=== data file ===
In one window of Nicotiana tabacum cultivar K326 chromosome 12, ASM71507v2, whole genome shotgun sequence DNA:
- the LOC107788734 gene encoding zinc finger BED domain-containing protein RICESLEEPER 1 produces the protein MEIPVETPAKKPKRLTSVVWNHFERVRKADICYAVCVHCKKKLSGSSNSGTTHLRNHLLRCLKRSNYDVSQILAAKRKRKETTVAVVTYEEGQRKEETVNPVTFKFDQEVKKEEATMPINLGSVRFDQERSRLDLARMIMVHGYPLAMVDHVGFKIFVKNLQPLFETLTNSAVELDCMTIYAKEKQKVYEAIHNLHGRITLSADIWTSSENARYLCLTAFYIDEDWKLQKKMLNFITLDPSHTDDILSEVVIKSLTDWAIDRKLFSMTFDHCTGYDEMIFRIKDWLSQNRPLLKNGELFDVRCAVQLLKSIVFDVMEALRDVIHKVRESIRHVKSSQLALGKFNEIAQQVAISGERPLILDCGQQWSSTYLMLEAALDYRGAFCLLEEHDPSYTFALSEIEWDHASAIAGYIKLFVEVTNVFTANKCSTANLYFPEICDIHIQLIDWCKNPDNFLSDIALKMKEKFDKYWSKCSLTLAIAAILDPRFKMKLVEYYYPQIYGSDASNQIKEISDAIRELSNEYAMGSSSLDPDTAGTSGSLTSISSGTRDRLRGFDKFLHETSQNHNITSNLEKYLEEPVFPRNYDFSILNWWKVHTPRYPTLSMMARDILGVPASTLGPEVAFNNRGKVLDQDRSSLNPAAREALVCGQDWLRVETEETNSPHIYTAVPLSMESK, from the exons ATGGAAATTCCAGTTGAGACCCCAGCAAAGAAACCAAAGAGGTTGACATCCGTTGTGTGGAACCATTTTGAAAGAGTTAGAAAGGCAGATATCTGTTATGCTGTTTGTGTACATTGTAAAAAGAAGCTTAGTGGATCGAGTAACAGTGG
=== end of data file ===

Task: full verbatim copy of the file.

In one window of Nicotiana tabacum cultivar K326 chromosome 12, ASM71507v2, whole genome shotgun sequence DNA:
- the LOC107788734 gene encoding zinc finger BED domain-containing protein RICESLEEPER 1 produces the protein MEIPVETPAKKPKRLTSVVWNHFERVRKADICYAVCVHCKKKLSGSSNSGTTHLRNHLLRCLKRSNYDVSQILAAKRKRKETTVAVVTYEEGQRKEETVNPVTFKFDQEVKKEEATMPINLGSVRFDQERSRLDLARMIMVHGYPLAMVDHVGFKIFVKNLQPLFETLTNSAVELDCMTIYAKEKQKVYEAIHNLHGRITLSADIWTSSENARYLCLTAFYIDEDWKLQKKMLNFITLDPSHTDDILSEVVIKSLTDWAIDRKLFSMTFDHCTGYDEMIFRIKDWLSQNRPLLKNGELFDVRCAVQLLKSIVFDVMEALRDVIHKVRESIRHVKSSQLALGKFNEIAQQVAISGERPLILDCGQQWSSTYLMLEAALDYRGAFCLLEEHDPSYTFALSEIEWDHASAIAGYIKLFVEVTNVFTANKCSTANLYFPEICDIHIQLIDWCKNPDNFLSDIALKMKEKFDKYWSKCSLTLAIAAILDPRFKMKLVEYYYPQIYGSDASNQIKEISDAIRELSNEYAMGSSSLDPDTAGTSGSLTSISSGTRDRLRGFDKFLHETSQNHNITSNLEKYLEEPVFPRNYDFSILNWWKVHTPRYPTLSMMARDILGVPASTLGPEVAFNNRGKVLDQDRSSLNPAAREALVCGQDWLRVETEETNSPHIYTAVPLSMESK, from the exons ATGGAAATTCCAGTTGAGACCCCAGCAAAGAAACCAAAGAGGTTGACATCCGTTGTGTGGAACCATTTTGAAAGAGTTAGAAAGGCAGATATCTGTTATGCTGTTTGTGTACATTGTAAAAAGAAGCTTAGTGGATCGAGTAACAGTGG